- Plentiful Walleye, Bass, Yellow Perch, Steelhead, Lake Trout, Musky
- Fun, Adventure, Camaraderie, Unforgettable Memories
- Tasty Eating, Extraordinary New Friends, Discovery
By Forrest Fisher
For all of us that fish Lake Erie for walleye from New York or Canada, this summer has been one to remember. The fish have been cooperative, close to home and more plentiful than ever before. The eastern basin has finally become much like the western basin, in that you can catch walleye by many means when 41 million fish reside nearby and you are fishing with something that represents a forage item that walleye savor.
Boat launch action at Buffalo Harbor State Park, Erie Basin Marina, Sturgeon Point Marina, Sunset Bay State Park, Hanover Launch, Dunkirk Harbor and Barcelona Harbor has been busy and steady. Boat trailer plates can be noted from many states in the parking lots, not something that is new to WNY, but the sheer repetitive volume each day and each weekend is new. Visitors fish for walleye, perch and bass too, and catch bonus 20pound lake trout and leaping steelhead that provides an additional test of angler durability. It’s pretty exciting to say, “Fish On!” You never know what species might be there, though walleye are the norm.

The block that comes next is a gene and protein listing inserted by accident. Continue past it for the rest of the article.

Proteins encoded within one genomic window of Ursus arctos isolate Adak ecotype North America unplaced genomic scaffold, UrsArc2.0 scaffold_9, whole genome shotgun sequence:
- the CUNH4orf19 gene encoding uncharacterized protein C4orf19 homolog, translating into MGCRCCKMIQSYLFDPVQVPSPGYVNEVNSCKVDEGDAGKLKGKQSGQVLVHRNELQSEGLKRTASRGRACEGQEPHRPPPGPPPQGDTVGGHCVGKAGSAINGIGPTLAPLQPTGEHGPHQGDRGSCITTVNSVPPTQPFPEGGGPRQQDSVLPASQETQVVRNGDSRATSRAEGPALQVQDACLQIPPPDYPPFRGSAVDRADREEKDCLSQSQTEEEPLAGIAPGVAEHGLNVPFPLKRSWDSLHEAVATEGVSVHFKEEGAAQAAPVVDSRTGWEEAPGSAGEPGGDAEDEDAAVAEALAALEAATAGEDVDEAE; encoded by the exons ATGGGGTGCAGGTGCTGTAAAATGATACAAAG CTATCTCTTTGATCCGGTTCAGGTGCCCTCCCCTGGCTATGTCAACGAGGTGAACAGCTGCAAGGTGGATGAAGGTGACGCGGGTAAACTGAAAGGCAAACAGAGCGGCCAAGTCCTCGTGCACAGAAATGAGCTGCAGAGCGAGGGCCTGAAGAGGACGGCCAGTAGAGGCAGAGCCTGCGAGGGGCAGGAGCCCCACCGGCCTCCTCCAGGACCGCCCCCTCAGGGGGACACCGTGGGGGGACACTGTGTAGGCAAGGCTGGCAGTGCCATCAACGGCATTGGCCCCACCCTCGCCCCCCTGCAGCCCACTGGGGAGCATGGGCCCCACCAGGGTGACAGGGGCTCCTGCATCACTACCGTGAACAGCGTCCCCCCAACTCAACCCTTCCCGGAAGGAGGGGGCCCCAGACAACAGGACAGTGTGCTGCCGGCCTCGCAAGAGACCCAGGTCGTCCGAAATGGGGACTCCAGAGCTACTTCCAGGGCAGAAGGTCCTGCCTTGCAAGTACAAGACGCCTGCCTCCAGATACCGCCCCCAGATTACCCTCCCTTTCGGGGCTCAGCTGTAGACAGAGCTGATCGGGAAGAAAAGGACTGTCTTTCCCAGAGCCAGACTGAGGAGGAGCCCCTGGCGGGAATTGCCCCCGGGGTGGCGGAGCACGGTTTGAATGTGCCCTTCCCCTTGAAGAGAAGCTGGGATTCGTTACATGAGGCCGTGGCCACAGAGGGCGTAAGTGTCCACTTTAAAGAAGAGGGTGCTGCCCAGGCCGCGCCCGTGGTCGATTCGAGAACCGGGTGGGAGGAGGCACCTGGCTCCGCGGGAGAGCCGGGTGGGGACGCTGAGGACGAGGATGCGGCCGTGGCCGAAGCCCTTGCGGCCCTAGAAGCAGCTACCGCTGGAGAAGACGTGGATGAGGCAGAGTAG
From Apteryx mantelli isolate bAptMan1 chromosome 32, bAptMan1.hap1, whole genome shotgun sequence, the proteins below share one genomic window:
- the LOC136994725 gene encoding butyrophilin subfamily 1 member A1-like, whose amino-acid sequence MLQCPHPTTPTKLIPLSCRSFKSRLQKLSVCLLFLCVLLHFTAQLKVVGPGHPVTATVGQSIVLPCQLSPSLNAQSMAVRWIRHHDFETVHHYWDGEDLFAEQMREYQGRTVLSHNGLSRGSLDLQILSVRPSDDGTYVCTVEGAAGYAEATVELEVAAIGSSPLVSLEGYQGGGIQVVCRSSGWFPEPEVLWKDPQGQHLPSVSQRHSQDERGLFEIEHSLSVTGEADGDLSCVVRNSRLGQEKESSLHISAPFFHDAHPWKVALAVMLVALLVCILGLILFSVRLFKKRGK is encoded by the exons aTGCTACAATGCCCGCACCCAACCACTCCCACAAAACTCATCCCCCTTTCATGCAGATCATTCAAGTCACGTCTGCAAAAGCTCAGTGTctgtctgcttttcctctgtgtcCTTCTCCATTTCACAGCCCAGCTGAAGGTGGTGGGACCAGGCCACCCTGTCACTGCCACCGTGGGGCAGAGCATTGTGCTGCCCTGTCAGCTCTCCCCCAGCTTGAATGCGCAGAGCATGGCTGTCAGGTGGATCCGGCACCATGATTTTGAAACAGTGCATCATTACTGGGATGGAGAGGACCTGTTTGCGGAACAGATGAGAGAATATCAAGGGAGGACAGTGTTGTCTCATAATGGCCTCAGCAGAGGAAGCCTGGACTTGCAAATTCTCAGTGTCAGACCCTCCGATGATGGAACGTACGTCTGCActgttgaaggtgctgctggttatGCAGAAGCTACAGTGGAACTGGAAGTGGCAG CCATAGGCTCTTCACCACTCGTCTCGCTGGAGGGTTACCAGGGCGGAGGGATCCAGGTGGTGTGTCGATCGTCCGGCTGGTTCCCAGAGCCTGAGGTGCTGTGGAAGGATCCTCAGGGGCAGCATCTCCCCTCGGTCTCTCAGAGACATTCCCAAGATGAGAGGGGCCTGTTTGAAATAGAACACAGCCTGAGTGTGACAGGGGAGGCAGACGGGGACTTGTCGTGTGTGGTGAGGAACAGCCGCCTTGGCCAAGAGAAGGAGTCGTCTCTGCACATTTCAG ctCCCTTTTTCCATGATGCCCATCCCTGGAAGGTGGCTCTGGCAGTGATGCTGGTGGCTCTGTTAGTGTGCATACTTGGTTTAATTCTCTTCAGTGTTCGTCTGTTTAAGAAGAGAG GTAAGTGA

Like kids in search of candy, these repetitive fishermen need more. They need a fish-catching refill whenever time allows and, even if they must drive a few hours, they come. Even Ohio anglers are heading to WNY! Now that’s a switch!
If we ask the visitors or locals why they fish, the answers are far and wide. Some say, “It’s just fun, I like the way they taste.” Others say, “I eat, therefore I fish.” Many of us say the same about hunting. Still others add, “I want to fill my freezer for winter, I don’t ice fish and fish are expensive in the store.” Add, “I like just like it” or “I wanted to fish with my grandkids,” or “My wife wanted me to cut the grass so I came fishing,” or “I just love being here, I don’t care if I catch fish.” There’s more, you’ve heard them now and then.